School administrators across New York State are charging that the
Regents exam in mathematics offered this week was far too difficult,
and that a huge number of high school seniors may be barred from
graduating next week because they failed it.
Though many districts have not finished tabulating their scores,
superintendents, principals and math department heads are reporting
preliminary results that some described yesterday as "abysmal,"
"disastrous" and "outrageous."
"Kids have walked out of the exam in tears knowing they are
just not graduating," said one veteran assistant principal
in Brooklyn, adding that officials from other schools had been deluging
him with horror stories about the test. "One of the comments
I got from a colleague is that summer school is going to be very
crowded this year."
School officials are also crying foul about the Regents physics
exam, though that situation is not so dire because the test is not
a graduation requirement. Email bulletin boards for the state's
math and physics teachers have been bombarded with complaints about
the exams in recent days.
This is the second straight year that educators have criticized
the physics exam — in fact, a group of superintendents from
Westchester County and Long Island unsuccessfully sued the State
Education Department last year on the ground that the exam was an
inaccurate measure of skills. But while all agree that the math
exam introduced two years ago, known as Math A, is challenging,
they say the version administered on Tuesday crossed the line from
difficult to impossible.
Bill Hirschen, an Education Department spokesman, said department
officials had heard that "some of the success rates have been
lower," but that the state would not tally the scores of either
test until midJuly, the deadline for schools to report their results.
Mr. Hirschen later called back to say that because of complaints
about the math exam, the state would ask schools to report their
results immediately.
Meanwhile, Assemblyman Ryan S. Karben, a Rockland County Democrat,
asked Education Commissioner Richard P. Mills yesterday to immediately
investigate what he called "the aberrantly low pass rates"
on the math exam. In a news release, Mr. Karben said preliminary
reports in Rockland County showed passing rates of 8 percent to
50 percent, "far below the traditional rates."
The math exam, which became a graduation requirement in 2001, covers
algebra and geometry, along with some theoretical probability and
statistics. It has four parts, including 20 multiplechoice questions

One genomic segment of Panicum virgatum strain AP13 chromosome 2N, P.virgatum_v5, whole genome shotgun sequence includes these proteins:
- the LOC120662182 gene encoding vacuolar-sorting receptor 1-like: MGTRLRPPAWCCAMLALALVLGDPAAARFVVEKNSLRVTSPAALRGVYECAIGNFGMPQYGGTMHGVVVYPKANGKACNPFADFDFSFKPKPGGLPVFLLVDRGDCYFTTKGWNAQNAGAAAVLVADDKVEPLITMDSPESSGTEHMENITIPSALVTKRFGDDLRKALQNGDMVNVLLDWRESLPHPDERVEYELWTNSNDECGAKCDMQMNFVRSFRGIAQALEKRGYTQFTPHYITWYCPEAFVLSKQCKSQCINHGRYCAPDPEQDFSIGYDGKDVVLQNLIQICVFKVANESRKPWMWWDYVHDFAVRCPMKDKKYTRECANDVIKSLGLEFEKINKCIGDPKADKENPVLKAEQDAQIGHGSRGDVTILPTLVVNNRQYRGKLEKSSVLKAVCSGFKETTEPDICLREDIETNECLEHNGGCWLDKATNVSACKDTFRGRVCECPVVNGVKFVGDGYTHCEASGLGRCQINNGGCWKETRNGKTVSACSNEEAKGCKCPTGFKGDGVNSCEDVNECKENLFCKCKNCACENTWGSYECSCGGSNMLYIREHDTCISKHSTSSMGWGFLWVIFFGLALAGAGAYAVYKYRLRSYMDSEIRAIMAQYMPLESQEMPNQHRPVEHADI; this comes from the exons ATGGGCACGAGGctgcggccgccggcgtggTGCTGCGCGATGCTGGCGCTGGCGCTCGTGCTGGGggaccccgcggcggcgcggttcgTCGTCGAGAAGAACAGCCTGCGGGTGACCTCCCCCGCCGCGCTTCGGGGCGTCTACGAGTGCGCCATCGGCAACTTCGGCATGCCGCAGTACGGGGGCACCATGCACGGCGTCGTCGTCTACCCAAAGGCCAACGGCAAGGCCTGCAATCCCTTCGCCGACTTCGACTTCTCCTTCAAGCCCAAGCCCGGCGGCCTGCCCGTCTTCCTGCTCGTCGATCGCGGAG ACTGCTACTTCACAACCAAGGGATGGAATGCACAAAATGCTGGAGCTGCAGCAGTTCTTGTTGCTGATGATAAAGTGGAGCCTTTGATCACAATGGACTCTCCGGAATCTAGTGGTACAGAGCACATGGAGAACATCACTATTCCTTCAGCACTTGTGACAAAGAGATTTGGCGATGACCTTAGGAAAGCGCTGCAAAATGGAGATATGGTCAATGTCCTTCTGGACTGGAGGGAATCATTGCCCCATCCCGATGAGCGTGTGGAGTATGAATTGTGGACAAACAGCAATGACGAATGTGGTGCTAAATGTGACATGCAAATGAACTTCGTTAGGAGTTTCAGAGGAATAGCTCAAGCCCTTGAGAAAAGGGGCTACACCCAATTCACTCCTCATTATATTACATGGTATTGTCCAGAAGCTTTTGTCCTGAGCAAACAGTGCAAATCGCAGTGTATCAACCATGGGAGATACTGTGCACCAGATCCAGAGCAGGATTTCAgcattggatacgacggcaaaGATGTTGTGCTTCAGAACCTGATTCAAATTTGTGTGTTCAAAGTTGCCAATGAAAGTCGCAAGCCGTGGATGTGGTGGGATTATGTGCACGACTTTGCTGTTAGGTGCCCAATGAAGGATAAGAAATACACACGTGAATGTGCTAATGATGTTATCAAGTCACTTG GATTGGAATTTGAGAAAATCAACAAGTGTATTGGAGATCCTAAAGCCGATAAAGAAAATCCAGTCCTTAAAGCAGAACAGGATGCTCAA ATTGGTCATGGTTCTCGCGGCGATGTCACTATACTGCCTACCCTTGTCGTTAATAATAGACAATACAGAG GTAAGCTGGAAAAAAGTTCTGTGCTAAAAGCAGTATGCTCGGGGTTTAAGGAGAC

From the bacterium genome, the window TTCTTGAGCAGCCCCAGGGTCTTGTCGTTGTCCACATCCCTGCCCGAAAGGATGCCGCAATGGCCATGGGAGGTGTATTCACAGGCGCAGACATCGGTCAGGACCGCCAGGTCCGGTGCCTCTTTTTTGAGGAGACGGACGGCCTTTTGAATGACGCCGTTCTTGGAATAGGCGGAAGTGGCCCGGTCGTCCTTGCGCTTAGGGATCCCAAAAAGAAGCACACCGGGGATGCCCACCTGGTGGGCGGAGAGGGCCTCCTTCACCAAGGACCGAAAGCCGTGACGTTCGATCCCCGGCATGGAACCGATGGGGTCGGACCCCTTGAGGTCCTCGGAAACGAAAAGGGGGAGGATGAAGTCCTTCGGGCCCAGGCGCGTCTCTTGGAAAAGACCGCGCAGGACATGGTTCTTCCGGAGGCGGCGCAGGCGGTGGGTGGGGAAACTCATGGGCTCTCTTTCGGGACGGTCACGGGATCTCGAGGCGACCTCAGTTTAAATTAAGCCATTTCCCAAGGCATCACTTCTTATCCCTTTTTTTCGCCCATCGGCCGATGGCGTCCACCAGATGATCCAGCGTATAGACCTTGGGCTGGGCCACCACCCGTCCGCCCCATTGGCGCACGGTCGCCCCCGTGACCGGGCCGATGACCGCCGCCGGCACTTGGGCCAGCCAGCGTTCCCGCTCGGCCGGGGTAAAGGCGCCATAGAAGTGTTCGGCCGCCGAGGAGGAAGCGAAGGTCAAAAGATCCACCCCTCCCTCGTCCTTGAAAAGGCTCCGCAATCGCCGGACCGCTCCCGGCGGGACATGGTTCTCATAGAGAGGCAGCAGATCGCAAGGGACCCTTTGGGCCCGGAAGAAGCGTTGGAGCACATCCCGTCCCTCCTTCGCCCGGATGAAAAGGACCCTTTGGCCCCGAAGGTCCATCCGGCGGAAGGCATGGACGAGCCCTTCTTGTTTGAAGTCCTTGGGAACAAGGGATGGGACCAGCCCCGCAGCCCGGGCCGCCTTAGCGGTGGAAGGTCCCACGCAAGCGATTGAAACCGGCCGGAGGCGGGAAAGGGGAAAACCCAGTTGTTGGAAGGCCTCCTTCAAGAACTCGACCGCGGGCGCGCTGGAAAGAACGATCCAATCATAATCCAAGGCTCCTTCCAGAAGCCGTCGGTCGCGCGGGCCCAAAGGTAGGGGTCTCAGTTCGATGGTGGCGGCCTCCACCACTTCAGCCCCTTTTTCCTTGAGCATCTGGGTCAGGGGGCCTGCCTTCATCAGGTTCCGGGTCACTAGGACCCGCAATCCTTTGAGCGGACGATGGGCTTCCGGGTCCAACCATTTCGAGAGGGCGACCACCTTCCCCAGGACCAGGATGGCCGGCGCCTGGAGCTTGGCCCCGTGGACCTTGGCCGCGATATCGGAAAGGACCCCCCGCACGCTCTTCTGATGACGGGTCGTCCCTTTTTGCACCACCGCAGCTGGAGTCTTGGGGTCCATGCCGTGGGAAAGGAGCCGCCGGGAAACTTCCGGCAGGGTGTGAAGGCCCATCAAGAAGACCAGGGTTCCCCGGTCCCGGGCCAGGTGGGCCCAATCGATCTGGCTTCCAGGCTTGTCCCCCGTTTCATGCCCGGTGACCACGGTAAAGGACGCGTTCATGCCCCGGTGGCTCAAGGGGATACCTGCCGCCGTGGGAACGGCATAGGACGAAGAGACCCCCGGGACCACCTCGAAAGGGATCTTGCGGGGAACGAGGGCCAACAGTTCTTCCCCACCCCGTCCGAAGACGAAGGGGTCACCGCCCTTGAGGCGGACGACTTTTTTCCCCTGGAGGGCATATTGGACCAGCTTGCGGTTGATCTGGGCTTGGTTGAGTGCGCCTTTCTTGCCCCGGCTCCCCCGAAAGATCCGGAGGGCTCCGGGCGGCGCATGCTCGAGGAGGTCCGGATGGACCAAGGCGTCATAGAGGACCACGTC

and a number of word problems in which students explain how they
arrive at an answer.
Most students take and pass the exam as sophomores, after a yearandahalflong
Math A class, though those who struggle with math often put it off
until senior year.
While many math teachers hailed the new exam as appropriately rigorous
when it was introduced in 1999, some of those same teachers say
the version given this week was far too difficult, even for the
brightest students.
Some said it was short on algebra, which is the primary focus of
the Math A course, and heavy on difficult geometry questions. Some
questions were unnecessarily wordy, they said, while others had
more than one correct answer and used terms the students had not
been taught. Perhaps their biggest criticism was that the test packed
too many tasks into single questions.
"The failure rate is way out of proportion to what we would
have anticipated on the basis of how our kids did on previous exams,"
said William H. Johnson, superintendent of schools in Rockville
Centre, who led the lawsuit against the physics exam last year.
"We don't know what they are measuring anymore. It's an absolute
guessing game."
Dr. Johnson said that only 19 percent of the roughly 95 students
who took the math exam this week passed, compared with 78 percent
of the 336 who took it in January. While most of the students who
took the exam this week were "repeaters" who had failed
it at least once before, Dr. Johnson said he expected that at least
half would pass because they knew what to expect.
Complaints about this week's math and physics exams are the latest
in a series that have plagued the Education Department since it
stiffened graduation requirements in 1996. Students must now pass
Regents exams in English, math, American history, world history
and science to graduate. Educators have complained that the English
and history exams are too easy or scored too leniently.
In 200102, 68 percent of students statewide who took the Math
A exam passed it. In New York City, 50.8 percent passed. Students
currently need a score of 55 to pass the math test, and while the
passing score is supposed to rise to 65 in 2005, the Regents are
considering keeping it at 55.
One state education official said the complaints, especially from
suburban educators, were part of a growing reaction against standardized
testing. "They refuse to teach to the test," the state
official said. "They haven't done well for that reason."
Middleclass and wealthy school districts have actively protested
the rise in makeorbreak tests, even urging their students to boycott
them. But urban educators were just as vehement in their criticism
yesterday. Those in New York City would not speak for attribution,
saying that Chancellor Joel I. Klein's office had instructed them
not to.
Merryl H. Tisch, a member of the State Board of Regents from Manhattan,
said that school officials were jumping to conclusions.
"We need to get some data in from a variety of schools before
people start to make ad hominem comments about the process and the
tests," Ms. Tisch said. "It is much too early to determine
the reliability and validity of them."